Flashpoints | Diplomacy | East Asia | South Asia

Australia-Japan-India Trilateral Sets Sights on Supply Chain Resilience

China’s assertive behavior is the glue that holds the Australia-Japan-India trilateral together.

Rajeswari Pillai Rajagopalan
Australia-Japan-India Trilateral Sets Sights on Supply Chain Resilience
Credit: Unsplash

Recently, the trade ministers of Australia, Japan and India agreed to develop a supply chain resilience program for the Indo-Pacific region. The announcement, which followed a video conference between Australia’s Simon Birmingham, Japan’s Kajiyama Hiroshi and India’s Piyush Goyalin in early September, came amid a growing recognition in all three nations of the dangers of excessive economic reliance on China. While the details of the initiative remain sketchy, the three countries have tasked their respective bureaucracies with looking for ways to develop an initiative that would strengthen alternate supply chains in an effort to counter China’s control of the trade of essential supplies. The initiative is being planned for launch next year. It is meant to be an inclusive initiative and the three countries are looking to extend it into Southeast Asia.

The idea of the Australia-Japan-India (AJI) trilateral is not itself new. The three countries had their first trilateral dialogue in June 2015. The meeting saw the participation of then Indian Foreign Secretary S. Jaishankar, Japanese Vice Foreign Minister Akitaka Saiki and Peter Varghese, the secretary of Australia’s Department of Foreign Affairs and Trade. Predictably, a dominant theme in the discussions was maritime security and freedom of navigation, which continues to be the case five years later. In fact, the three nations’ shared concerns on the maritime front have only increased due to China’s recent assertive behavior in the region. While the Indo-Pacific region has an alphabet soup of minilaterals and formal arrangements, the AJI trilateral appears to be one of the strongest, despite some challenges. A recent report on the trilateral by the Perth USAsia Centre highlights the potentials of the trilateral, as well as some of the challenges that still persist. Nevertheless, the decision to form a trilateral supply chain initiative is an indicator of the actionable agenda that could be pursued by the AJI in the coming years.

China’s behavior has provided the glue that binds the trilateral together. For all the rhetoric about its peaceful rise, China’s behavior since the beginning of 2020 has antagonized many. China’s actions have forced the AJI trilateral to acknowledge the danger of economic over-dependence on China. As such, supply chain diversification and resilience has become an important issue for all three countries. Commenting on the initiative, Indian Prime Minister Narendra Modi has stated the need to reshape global supply chains “based on trust and stability.”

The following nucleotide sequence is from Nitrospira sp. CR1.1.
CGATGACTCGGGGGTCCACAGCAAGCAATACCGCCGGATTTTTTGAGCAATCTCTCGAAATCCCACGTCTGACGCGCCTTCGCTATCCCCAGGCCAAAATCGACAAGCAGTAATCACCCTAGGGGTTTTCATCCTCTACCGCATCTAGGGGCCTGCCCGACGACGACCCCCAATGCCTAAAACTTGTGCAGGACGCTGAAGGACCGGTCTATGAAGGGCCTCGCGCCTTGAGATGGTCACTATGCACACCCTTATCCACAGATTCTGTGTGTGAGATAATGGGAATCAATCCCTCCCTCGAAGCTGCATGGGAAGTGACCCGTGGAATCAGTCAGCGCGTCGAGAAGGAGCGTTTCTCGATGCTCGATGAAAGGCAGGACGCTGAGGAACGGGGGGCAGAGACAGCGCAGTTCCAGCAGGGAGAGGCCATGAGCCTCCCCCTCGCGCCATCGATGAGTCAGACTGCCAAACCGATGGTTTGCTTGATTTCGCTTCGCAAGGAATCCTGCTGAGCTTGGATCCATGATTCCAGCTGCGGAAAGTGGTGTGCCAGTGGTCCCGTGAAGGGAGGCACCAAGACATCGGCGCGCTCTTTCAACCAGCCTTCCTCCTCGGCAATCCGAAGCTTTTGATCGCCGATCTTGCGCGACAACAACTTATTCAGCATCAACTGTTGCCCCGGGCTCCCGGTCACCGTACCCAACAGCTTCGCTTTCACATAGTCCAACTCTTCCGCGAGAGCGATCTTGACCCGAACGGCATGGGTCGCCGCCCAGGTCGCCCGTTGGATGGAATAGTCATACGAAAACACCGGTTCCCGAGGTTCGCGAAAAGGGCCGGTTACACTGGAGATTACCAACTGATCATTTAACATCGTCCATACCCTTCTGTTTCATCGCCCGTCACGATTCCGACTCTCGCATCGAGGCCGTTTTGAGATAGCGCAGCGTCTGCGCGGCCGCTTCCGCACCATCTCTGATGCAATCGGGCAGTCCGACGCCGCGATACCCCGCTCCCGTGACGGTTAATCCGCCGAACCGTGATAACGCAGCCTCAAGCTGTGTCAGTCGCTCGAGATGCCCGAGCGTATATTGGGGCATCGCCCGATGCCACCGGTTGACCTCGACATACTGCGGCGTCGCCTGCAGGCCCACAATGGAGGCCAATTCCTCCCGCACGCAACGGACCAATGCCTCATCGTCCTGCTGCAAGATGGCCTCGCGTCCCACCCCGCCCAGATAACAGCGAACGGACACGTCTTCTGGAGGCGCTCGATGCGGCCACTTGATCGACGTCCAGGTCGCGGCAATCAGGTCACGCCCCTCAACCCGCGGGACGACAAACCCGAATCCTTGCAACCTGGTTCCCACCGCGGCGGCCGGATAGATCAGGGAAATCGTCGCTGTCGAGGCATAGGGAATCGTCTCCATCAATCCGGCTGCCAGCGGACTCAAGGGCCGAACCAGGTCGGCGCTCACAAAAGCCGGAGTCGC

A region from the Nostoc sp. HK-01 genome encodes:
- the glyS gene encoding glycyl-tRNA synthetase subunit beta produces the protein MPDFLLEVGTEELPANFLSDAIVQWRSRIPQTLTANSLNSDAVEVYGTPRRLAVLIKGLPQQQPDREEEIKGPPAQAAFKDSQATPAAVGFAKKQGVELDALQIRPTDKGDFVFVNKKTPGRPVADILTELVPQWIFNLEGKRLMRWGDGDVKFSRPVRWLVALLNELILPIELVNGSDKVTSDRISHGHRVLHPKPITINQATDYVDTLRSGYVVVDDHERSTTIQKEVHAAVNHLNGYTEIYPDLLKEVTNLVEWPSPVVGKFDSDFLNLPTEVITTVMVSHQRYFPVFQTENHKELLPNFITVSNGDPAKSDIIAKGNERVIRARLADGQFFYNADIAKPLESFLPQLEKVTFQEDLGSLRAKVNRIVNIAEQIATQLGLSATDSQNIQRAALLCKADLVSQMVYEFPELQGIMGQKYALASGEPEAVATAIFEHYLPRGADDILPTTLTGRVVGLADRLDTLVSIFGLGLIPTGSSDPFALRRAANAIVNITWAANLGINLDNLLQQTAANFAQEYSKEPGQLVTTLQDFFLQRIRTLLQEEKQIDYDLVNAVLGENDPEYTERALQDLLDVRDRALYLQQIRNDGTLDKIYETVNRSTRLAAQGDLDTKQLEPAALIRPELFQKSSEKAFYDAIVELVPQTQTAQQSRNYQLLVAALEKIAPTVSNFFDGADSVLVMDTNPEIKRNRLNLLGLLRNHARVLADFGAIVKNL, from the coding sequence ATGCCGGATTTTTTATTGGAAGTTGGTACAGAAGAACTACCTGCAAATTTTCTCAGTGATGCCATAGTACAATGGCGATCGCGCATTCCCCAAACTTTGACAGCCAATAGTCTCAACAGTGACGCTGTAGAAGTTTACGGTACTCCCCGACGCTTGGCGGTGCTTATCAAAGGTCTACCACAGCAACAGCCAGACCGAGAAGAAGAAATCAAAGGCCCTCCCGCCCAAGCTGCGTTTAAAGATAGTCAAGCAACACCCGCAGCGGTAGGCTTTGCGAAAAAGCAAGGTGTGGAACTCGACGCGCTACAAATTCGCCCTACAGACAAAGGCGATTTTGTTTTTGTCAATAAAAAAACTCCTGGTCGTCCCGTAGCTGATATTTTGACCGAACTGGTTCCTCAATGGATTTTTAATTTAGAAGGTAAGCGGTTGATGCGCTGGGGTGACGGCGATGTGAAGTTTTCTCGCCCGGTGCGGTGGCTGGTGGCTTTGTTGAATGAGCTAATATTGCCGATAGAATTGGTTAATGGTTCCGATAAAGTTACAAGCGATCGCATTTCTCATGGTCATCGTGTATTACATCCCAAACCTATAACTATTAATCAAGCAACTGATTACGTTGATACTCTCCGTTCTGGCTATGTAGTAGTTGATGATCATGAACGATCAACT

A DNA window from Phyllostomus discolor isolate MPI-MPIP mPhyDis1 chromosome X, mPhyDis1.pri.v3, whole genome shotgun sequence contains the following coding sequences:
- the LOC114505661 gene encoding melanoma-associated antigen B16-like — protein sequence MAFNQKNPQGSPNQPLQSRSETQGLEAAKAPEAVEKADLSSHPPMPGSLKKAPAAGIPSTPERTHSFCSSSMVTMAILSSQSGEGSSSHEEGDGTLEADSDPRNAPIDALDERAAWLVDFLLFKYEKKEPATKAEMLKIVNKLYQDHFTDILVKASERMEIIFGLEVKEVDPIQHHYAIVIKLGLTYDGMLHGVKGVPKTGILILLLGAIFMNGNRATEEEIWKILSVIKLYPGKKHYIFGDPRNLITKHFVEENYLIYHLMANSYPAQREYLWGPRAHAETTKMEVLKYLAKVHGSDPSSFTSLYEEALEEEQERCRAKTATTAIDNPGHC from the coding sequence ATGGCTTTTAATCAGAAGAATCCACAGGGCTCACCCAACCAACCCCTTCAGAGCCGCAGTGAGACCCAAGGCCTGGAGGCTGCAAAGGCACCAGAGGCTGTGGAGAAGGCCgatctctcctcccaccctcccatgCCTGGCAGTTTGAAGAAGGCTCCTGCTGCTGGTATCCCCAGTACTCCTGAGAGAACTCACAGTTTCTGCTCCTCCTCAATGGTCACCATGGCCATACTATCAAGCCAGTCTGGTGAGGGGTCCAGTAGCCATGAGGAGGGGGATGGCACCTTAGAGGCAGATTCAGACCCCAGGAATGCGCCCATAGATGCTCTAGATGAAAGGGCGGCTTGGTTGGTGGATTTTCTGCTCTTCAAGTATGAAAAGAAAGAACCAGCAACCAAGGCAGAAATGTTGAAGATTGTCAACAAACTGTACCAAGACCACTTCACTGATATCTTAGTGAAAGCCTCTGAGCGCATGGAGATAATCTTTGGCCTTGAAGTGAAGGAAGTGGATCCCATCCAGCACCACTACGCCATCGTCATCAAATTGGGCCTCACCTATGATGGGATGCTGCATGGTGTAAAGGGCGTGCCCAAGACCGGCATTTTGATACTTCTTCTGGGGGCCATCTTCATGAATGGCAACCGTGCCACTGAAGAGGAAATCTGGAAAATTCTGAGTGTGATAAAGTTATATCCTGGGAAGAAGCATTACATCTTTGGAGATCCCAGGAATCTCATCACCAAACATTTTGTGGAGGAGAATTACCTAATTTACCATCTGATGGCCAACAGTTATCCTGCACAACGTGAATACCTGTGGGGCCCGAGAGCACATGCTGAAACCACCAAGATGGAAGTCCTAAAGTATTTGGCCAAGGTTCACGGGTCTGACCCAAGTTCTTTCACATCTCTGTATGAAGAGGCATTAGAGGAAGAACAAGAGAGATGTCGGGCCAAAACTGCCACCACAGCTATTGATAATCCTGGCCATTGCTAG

Reducing dependence on China is not going to be easy for India in the short term. At the same time, difficulties with China have reached a point where opinion is shifting in New Delhi. Indian elite opinionmakers have made it amply clear that India will need to bite the bullet, even if it means going through some hard times. India is still not considering complete economic decoupling, of course, but a significant reduction in terms of its reliance on China. Because India exports mostly primary commodities, China can easily replace India, but it is going to be difficult for India to overcome its dependence on China  This is not a challenge unique to India, but it forces India and other countries to consider together what steps to take to diversify their economies away from a heavy reliance on China.

India would also like to take advantage of the general interest that many countries have in moving their manufacturing out of China, but this is easier said than done. For instance, even though many industries leaving China may want to come to India – and though India may be even keener to attract them – India still faces many challenges, including problems of land acquisition, outdated labor laws, an uncertain tax regime and growing domestic conflicts, to name just a few. In contrast, Vietnam is emerging as a major destination for businesses leaving China.  

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Discussing these measures together with like-minded partners may help in setting up alternatives to these nations’ economic dependence on China  Each country in the AJI trilateral recognizes that alone, they are no match for China’s economic power. Alone, each is much more vulnerable because of their dependence. But together, they might be able to find some solutions. Whether this will work is yet to be seen, but a beginning is being made.

Another area that is high on the agenda for the AJI is maritime security and ensuring freedom of the seas in the Indo-Pacific. This is not all about navies and formal security collaboration, but will also involve the important notion of “norm entrepreneurship,” as identified in the Perth USAsia Report. The trilateral will thus try to promote respect for international law, and a free, open, rules-based and inclusive Indo-Pacific. The hope is that eventually the three nations can think in terms of doing joint military exercises or even coordinated patrols in the Indo-Pacific. India has resisted such steps for a long time, but China’s aggressive actions on the borders and elsewhere are likely to make New Delhi more amenable to considering bolder steps.